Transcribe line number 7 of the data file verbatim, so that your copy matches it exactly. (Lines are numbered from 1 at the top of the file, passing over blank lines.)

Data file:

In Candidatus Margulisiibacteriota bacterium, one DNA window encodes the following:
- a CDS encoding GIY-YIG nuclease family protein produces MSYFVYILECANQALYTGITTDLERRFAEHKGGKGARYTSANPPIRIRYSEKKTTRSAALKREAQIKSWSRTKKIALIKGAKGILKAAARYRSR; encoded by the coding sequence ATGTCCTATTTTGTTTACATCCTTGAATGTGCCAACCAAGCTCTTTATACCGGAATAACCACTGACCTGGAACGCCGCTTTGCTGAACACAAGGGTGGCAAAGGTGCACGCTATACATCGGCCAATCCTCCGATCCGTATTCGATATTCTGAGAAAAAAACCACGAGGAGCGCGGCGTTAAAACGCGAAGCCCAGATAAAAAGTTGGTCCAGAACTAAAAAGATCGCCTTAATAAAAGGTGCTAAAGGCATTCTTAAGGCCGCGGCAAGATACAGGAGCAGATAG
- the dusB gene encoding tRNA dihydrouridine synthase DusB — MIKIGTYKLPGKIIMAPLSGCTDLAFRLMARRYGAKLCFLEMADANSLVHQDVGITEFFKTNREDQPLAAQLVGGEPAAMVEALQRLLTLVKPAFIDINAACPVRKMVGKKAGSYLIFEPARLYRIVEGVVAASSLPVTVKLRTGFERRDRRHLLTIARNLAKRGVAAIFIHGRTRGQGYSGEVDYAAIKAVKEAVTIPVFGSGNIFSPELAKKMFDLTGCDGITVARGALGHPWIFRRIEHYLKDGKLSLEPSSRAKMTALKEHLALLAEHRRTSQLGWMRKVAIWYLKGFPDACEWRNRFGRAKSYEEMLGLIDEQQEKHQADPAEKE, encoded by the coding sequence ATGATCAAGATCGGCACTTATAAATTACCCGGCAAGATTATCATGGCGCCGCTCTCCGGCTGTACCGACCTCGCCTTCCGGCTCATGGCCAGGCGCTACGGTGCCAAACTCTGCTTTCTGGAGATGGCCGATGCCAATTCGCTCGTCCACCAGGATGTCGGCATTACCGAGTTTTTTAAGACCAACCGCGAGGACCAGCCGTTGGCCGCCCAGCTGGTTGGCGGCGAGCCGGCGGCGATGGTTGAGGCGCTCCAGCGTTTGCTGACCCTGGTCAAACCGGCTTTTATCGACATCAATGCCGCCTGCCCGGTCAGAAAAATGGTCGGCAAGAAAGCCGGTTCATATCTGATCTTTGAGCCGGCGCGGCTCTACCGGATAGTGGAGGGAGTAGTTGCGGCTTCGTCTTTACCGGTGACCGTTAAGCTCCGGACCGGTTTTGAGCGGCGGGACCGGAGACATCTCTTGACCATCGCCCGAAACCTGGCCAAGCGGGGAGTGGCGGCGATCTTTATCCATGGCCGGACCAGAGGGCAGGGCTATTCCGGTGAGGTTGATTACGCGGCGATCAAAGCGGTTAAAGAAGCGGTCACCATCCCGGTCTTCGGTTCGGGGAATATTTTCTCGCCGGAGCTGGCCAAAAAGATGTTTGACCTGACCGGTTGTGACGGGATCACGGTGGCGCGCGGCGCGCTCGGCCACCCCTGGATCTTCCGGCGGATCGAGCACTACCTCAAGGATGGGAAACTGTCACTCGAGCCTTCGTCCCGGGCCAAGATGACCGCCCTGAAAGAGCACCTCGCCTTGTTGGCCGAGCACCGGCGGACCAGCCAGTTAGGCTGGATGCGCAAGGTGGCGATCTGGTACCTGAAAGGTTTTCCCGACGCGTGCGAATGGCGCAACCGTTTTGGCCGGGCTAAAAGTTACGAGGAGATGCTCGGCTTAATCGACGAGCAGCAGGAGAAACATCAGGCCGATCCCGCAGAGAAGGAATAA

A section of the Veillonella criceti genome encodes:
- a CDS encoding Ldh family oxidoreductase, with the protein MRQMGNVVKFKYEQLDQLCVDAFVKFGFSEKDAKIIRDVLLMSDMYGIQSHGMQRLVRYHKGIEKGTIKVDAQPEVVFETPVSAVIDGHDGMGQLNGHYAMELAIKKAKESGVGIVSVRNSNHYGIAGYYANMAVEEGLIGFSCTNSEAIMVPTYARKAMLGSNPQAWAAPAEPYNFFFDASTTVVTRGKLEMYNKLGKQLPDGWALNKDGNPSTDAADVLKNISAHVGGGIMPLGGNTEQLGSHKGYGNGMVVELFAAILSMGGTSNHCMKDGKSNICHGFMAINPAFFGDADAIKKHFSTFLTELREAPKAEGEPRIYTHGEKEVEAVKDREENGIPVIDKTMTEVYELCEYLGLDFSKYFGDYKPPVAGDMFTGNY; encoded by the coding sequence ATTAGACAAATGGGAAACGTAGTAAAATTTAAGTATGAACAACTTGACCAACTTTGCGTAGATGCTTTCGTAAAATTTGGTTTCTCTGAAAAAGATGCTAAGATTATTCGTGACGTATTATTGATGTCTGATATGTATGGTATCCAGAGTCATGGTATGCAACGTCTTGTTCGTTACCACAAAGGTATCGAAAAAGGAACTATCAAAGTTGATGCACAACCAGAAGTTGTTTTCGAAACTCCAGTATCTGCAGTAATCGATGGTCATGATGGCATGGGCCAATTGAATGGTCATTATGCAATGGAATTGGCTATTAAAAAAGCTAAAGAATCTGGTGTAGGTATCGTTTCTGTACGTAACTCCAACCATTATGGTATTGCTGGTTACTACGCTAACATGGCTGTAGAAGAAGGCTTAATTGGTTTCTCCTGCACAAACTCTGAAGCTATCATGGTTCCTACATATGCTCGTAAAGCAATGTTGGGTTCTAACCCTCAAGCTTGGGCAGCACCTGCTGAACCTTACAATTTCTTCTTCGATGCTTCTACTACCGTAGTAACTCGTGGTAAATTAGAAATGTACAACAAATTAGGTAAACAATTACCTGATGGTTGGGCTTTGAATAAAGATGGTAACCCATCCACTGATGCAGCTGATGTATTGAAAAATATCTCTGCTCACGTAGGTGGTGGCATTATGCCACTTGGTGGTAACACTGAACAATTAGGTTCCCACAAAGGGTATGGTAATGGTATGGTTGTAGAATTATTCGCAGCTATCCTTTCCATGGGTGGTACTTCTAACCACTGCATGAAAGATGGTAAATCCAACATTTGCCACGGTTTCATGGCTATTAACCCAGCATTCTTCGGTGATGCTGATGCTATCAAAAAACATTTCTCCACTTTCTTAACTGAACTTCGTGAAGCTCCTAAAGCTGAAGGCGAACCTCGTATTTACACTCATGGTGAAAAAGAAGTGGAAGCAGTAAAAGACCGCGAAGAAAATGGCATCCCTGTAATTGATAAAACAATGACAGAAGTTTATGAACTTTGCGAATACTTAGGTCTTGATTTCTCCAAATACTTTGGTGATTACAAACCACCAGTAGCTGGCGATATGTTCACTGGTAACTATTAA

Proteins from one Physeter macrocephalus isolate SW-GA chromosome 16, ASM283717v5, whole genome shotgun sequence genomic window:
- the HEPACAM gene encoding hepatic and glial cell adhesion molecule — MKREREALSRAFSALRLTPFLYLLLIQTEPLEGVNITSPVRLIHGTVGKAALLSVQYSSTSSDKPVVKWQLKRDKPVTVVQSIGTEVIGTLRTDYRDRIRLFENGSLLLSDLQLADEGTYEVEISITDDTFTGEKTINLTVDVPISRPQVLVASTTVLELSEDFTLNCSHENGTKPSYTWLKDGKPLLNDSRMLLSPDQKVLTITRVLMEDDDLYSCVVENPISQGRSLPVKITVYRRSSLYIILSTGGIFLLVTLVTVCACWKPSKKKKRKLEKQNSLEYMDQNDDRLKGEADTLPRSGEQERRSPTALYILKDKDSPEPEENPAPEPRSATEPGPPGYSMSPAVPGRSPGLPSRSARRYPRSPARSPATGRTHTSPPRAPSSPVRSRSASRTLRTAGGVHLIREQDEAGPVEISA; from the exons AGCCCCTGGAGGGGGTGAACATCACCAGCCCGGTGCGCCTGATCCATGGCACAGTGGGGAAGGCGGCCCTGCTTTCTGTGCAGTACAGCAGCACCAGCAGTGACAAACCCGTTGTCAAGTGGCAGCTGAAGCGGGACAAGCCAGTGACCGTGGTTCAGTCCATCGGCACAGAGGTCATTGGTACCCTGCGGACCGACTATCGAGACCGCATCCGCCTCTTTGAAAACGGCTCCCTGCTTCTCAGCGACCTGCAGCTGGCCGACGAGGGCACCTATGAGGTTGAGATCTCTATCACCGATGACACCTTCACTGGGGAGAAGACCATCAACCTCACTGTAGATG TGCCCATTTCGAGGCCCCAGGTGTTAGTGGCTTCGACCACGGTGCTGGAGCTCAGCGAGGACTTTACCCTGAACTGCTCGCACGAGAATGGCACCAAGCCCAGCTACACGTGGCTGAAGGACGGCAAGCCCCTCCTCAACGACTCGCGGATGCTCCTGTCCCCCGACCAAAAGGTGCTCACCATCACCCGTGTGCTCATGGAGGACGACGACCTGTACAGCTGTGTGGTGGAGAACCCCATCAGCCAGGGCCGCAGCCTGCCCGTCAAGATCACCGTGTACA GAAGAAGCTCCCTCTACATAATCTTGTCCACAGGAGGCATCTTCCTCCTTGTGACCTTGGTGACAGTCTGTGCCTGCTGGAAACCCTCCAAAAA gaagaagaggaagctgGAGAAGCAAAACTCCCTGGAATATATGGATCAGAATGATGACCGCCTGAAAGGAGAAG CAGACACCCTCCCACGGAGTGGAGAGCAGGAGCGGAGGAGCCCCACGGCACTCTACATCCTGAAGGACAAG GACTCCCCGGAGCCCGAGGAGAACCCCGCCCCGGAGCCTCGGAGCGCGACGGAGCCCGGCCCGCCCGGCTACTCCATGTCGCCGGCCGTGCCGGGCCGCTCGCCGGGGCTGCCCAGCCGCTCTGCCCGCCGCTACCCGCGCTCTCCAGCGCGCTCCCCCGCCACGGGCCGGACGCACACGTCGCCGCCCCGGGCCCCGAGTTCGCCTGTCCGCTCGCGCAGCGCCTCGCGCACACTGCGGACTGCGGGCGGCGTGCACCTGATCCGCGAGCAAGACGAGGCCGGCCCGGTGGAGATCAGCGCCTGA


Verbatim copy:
- the HEPACAM gene encoding hepatic and glial cell adhesion molecule — MKREREALSRAFSALRLTPFLYLLLIQTEPLEGVNITSPVRLIHGTVGKAALLSVQYSSTSSDKPVVKWQLKRDKPVTVVQSIGTEVIGTLRTDYRDRIRLFENGSLLLSDLQLADEGTYEVEISITDDTFTGEKTINLTVDVPISRPQVLVASTTVLELSEDFTLNCSHENGTKPSYTWLKDGKPLLNDSRMLLSPDQKVLTITRVLMEDDDLYSCVVENPISQGRSLPVKITVYRRSSLYIILSTGGIFLLVTLVTVCACWKPSKKKKRKLEKQNSLEYMDQNDDRLKGEADTLPRSGEQERRSPTALYILKDKDSPEPEENPAPEPRSATEPGPPGYSMSPAVPGRSPGLPSRSARRYPRSPARSPATGRTHTSPPRAPSSPVRSRSASRTLRTAGGVHLIREQDEAGPVEISA; from the exons AGCCCCTGGAGGGGGTGAACATCACCAGCCCGGTGCGCCTGATCCATGGCACAGTGGGGAAGGCGGCCCTGCTTTCTGTGCAGTACAGCAGCACCAGCAGTGACAAACCCGTTGTCAAGTGGCAGCTGAAGCGGGACAAGCCAGTGACCGTGGTTCAGTCCATCGGCACAGAGGTCATTGGTACCCTGCGGACCGACTATCGAGACCGCATCCGCCTCTTTGAAAACGGCTCCCTGCTTCTCAGCGACCTGCAGCTGGCCGACGAGGGCACCTATGAGGTTGAGATCTCTATCACCGATGACACCTTCACTGGGGAGAAGACCATCAACCTCACTGTAGATG TGCCCATTTCGAGGCCCCAGGTGTTAGTGGCTTCGACCACGGTGCTGGAGCTCAGCGAGGACTTTACCCTGAACTGCTCGCACGAGAATGGCACCAAGCCCAGCTACACGTGGCTGAAGGACGGCAAGCCCCTCCTCAACGACTCGCGGATGCTCCTGTCCCCCGACCAAAAGGTGCTCACCATCACCCGTGTGCTCATGGAGGACGACGACCTGTACAGCTGTGTGGTGGAGAACCCCATCAGCCAGGGCCGCAGCCTGCCCGTCAAGATCACCGTGTACA GAAGAAGCTCCCTCTACATAATCTTGTCCACAGGAGGCATCTTCCTCCTTGTGACCTTGGTGACAGTCTGTGCCTGCTGGAAACCCTCCAAAAA gaagaagaggaagctgGAGAAGCAAAACTCCCTGGAATATATGGATCAGAATGATGACCGCCTGAAAGGAGAAG CAGACACCCTCCCACGGAGTGGAGAGCAGGAGCGGAGGAGCCCCACGGCACTCTACATCCTGAAGGACAAG GACTCCCCGGAGCCCGAGGAGAACCCCGCCCCGGAGCCTCGGAGCGCGACGGAGCCCGGCCCGCCCGGCTACTCCATGTCGCCGGCCGTGCCGGGCCGCTCGCCGGGGCTGCCCAGCCGCTCTGCCCGCCGCTACCCGCGCTCTCCAGCGCGCTCCCCCGCCACGGGCCGGACGCACACGTCGCCGCCCCGGGCCCCGAGTTCGCCTGTCCGCTCGCGCAGCGCCTCGCGCACACTGCGGACTGCGGGCGGCGTGCACCTGATCCGCGAGCAAGACGAGGCCGGCCCGGTGGAGATCAGCGCCTGA